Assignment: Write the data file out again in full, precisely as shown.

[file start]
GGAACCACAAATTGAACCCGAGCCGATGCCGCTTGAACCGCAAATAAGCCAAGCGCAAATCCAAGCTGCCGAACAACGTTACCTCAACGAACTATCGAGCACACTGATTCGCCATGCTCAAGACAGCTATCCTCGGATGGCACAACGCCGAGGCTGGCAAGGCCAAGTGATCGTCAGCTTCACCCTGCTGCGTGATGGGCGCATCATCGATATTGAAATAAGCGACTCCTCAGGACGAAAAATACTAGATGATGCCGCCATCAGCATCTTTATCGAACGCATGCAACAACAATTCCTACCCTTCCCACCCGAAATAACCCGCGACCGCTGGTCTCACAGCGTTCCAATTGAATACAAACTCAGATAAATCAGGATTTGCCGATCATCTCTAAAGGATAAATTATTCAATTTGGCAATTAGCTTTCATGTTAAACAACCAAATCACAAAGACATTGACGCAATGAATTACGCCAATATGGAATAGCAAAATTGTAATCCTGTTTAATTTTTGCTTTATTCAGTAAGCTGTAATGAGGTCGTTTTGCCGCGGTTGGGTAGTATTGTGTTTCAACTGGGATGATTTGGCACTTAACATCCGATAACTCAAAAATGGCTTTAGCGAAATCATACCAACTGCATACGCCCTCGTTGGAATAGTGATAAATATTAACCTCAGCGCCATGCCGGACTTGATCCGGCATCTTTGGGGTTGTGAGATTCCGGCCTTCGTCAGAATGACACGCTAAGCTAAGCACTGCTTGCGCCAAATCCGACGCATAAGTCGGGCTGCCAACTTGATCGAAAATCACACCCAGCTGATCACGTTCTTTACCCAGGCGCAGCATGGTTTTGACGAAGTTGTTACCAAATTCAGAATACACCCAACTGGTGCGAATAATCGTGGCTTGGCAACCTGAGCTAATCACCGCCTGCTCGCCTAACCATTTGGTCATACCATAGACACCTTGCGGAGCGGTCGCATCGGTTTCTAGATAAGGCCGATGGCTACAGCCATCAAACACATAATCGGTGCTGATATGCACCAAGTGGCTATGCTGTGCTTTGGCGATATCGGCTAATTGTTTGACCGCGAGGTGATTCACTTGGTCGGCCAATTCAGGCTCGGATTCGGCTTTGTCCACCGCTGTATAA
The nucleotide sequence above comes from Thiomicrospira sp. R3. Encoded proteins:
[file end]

GGAACCACAAATTGAACCCGAGCCGATGCCGCTTGAACCGCAAATAAGCCAAGCGCAAATCCAAGCTGCCGAACAACGTTACCTCAACGAACTATCGAGCACACTGATTCGCCATGCTCAAGACAGCTATCCTCGGATGGCACAACGCCGAGGCTGGCAAGGCCAAGTGATCGTCAGCTTCACCCTGCTGCGTGATGGGCGCATCATCGATATTGAAATAAGCGACTCCTCAGGACGAAAAATACTAGATGATGCCGCCATCAGCATCTTTATCGAACGCATGCAACAACAATTCCTACCCTTCCCACCCGAAATAACCCGCGACCGCTGGTCTCACAGCGTTCCAATTGAATACAAACTCAGATAAATCAGGATTTGCCGATCATCTCTAAAGGATAAATTATTCAATTTGGCAATTAGCTTTCATGTTAAACAACCAAATCACAAAGACATTGACGCAATGAATTACGCCAATATGGAATAGCAAAATTGTAATCCTGTTTAATTTTTGCTTTATTCAGTAAGCTGTAATGAGGTCGTTTTGCCGCGGTTGGGTAGTATTGTGTTTCAACTGGGATGATTTGGCACTTAACATCCGATAACTCAAAAATGGCTTTAGCGAAATCATACCAACTGCATACGCCCTCGTTGGAATAGTGATAAATATTAACCTCAGCGCCATGCCGGACTTGATCCGGCATCTTTGGGGTTGTGAGATTCCGGCCTTCGTCAGAATGACACGCTAAGCTAAGCACTGCTTGCGCCAAATCCGACGCATAAGTCGGGCTGCCAACTTGATCGAAAATCACACCCAGCTGATCACGTTCTTTACCCAGGCGCAGCATGGTTTTGACGAAGTTGTTACCAAATTCAGAATACACCCAACTGGTGCGAATAATCGTGGCTTGGCAACCTGAGCTAATCACCGCCTGCTCGCCTAACCATTTGGTCATACCATAGACACCTTGCGGAGCGGTCGCATCGGTTTCTAGATAAGGCCGATGGCTACAGCCATCAAACACATAATCGGTGCTGATATGCACCAAGTGGCTATGCTGTGCTTTGGCGATATCGGCTAATTGTTTGACCGCGAGGTGATTCACTTGGTCGGCCAATTCAGGCTCGGATTCGGCTTTGTCCACCGCTGTATAA
The nucleotide sequence above comes from Thiomicrospira sp. R3. Encoded proteins: